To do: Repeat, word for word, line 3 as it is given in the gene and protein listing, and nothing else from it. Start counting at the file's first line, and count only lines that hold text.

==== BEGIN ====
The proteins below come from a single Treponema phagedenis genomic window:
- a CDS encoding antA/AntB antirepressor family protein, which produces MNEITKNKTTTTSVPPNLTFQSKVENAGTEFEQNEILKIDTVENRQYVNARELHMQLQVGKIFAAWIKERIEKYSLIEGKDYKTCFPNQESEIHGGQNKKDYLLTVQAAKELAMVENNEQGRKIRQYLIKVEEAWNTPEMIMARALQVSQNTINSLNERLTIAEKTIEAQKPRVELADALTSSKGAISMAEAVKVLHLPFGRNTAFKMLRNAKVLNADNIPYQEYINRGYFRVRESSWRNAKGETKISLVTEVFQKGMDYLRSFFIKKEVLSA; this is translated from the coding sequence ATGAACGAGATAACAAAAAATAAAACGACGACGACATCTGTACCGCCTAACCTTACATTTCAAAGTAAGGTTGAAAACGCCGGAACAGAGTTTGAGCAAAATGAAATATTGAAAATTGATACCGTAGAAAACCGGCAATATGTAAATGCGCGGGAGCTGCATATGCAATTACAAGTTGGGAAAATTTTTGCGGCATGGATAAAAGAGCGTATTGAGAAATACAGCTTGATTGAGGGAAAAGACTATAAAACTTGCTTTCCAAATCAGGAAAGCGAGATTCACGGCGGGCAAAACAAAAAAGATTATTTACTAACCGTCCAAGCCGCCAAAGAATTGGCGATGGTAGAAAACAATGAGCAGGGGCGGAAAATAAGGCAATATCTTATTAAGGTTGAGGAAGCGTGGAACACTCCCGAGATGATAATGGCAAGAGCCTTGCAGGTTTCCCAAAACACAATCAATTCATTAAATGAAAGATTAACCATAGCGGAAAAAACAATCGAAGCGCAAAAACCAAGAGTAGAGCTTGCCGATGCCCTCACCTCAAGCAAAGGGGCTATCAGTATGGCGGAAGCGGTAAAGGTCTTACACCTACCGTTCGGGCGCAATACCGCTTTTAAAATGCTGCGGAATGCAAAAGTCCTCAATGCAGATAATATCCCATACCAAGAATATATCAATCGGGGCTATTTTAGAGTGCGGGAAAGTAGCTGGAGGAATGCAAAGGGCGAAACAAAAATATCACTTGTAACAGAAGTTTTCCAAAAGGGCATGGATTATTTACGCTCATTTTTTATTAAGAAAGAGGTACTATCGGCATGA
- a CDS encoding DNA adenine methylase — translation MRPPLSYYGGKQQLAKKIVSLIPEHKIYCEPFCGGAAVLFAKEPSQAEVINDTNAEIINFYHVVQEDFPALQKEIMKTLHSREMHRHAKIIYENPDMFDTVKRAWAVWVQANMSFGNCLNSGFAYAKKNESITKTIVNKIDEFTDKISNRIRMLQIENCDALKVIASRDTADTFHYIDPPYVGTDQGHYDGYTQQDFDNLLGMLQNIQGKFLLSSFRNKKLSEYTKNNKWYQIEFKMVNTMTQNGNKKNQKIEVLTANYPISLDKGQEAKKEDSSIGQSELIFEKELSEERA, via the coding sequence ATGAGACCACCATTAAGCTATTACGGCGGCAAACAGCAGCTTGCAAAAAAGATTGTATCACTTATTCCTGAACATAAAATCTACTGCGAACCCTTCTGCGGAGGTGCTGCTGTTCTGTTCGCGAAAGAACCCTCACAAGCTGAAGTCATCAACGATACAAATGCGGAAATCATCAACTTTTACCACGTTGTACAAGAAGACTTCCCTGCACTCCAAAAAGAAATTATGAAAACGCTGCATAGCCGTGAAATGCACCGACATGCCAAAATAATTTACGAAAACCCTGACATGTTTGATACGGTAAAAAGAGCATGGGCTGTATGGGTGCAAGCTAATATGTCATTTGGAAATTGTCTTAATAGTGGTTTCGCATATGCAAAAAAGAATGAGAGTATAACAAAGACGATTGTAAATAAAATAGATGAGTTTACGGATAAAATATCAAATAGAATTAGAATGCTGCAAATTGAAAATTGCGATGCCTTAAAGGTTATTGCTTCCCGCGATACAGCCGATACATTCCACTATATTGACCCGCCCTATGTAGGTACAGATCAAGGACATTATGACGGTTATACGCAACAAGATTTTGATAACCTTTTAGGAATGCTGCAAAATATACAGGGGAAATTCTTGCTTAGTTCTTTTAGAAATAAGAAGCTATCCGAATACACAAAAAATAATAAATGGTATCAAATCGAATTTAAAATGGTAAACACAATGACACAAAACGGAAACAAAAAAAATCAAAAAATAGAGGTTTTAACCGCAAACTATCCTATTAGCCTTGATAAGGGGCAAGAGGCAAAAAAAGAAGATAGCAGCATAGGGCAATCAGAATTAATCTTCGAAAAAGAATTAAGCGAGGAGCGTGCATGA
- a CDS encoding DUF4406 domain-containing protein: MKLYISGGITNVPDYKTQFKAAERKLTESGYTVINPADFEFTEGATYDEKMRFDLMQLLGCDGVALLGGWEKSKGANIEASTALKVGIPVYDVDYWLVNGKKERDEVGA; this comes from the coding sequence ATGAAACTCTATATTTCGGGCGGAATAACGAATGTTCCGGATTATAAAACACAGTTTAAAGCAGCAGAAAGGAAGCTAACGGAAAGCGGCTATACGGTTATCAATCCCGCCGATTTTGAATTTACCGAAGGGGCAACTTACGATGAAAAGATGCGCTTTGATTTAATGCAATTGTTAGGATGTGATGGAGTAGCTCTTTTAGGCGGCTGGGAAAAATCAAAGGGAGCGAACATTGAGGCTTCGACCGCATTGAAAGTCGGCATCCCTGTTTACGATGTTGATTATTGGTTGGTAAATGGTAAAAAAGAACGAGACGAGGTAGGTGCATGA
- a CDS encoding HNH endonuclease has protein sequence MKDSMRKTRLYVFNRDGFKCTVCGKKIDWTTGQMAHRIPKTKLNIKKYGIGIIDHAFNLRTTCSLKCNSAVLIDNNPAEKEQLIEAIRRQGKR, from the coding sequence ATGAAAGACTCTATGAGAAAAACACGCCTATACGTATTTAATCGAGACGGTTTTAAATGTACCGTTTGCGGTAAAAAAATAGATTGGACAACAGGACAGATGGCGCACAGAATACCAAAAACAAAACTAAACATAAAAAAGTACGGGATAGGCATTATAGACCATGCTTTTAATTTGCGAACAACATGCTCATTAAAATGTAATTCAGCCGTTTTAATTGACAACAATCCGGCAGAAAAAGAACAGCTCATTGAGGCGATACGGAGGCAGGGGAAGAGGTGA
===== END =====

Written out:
- a CDS encoding DNA adenine methylase — translation MRPPLSYYGGKQQLAKKIVSLIPEHKIYCEPFCGGAAVLFAKEPSQAEVINDTNAEIINFYHVVQEDFPALQKEIMKTLHSREMHRHAKIIYENPDMFDTVKRAWAVWVQANMSFGNCLNSGFAYAKKNESITKTIVNKIDEFTDKISNRIRMLQIENCDALKVIASRDTADTFHYIDPPYVGTDQGHYDGYTQQDFDNLLGMLQNIQGKFLLSSFRNKKLSEYTKNNKWYQIEFKMVNTMTQNGNKKNQKIEVLTANYPISLDKGQEAKKEDSSIGQSELIFEKELSEERA, via the coding sequence ATGAGACCACCATTAAGCTATTACGGCGGCAAACAGCAGCTTGCAAAAAAGATTGTATCACTTATTCCTGAACATAAAATCTACTGCGAACCCTTCTGCGGAGGTGCTGCTGTTCTGTTCGCGAAAGAACCCTCACAAGCTGAAGTCATCAACGATACAAATGCGGAAATCATCAACTTTTACCACGTTGTACAAGAAGACTTCCCTGCACTCCAAAAAGAAATTATGAAAACGCTGCATAGCCGTGAAATGCACCGACATGCCAAAATAATTTACGAAAACCCTGACATGTTTGATACGGTAAAAAGAGCATGGGCTGTATGGGTGCAAGCTAATATGTCATTTGGAAATTGTCTTAATAGTGGTTTCGCATATGCAAAAAAGAATGAGAGTATAACAAAGACGATTGTAAATAAAATAGATGAGTTTACGGATAAAATATCAAATAGAATTAGAATGCTGCAAATTGAAAATTGCGATGCCTTAAAGGTTATTGCTTCCCGCGATACAGCCGATACATTCCACTATATTGACCCGCCCTATGTAGGTACAGATCAAGGACATTATGACGGTTATACGCAACAAGATTTTGATAACCTTTTAGGAATGCTGCAAAATATACAGGGGAAATTCTTGCTTAGTTCTTTTAGAAATAAGAAGCTATCCGAATACACAAAAAATAATAAATGGTATCAAATCGAATTTAAAATGGTAAACACAATGACACAAAACGGAAACAAAAAAAATCAAAAAATAGAGGTTTTAACCGCAAACTATCCTATTAGCCTTGATAAGGGGCAAGAGGCAAAAAAAGAAGATAGCAGCATAGGGCAATCAGAATTAATCTTCGAAAAAGAATTAAGCGAGGAGCGTGCATGA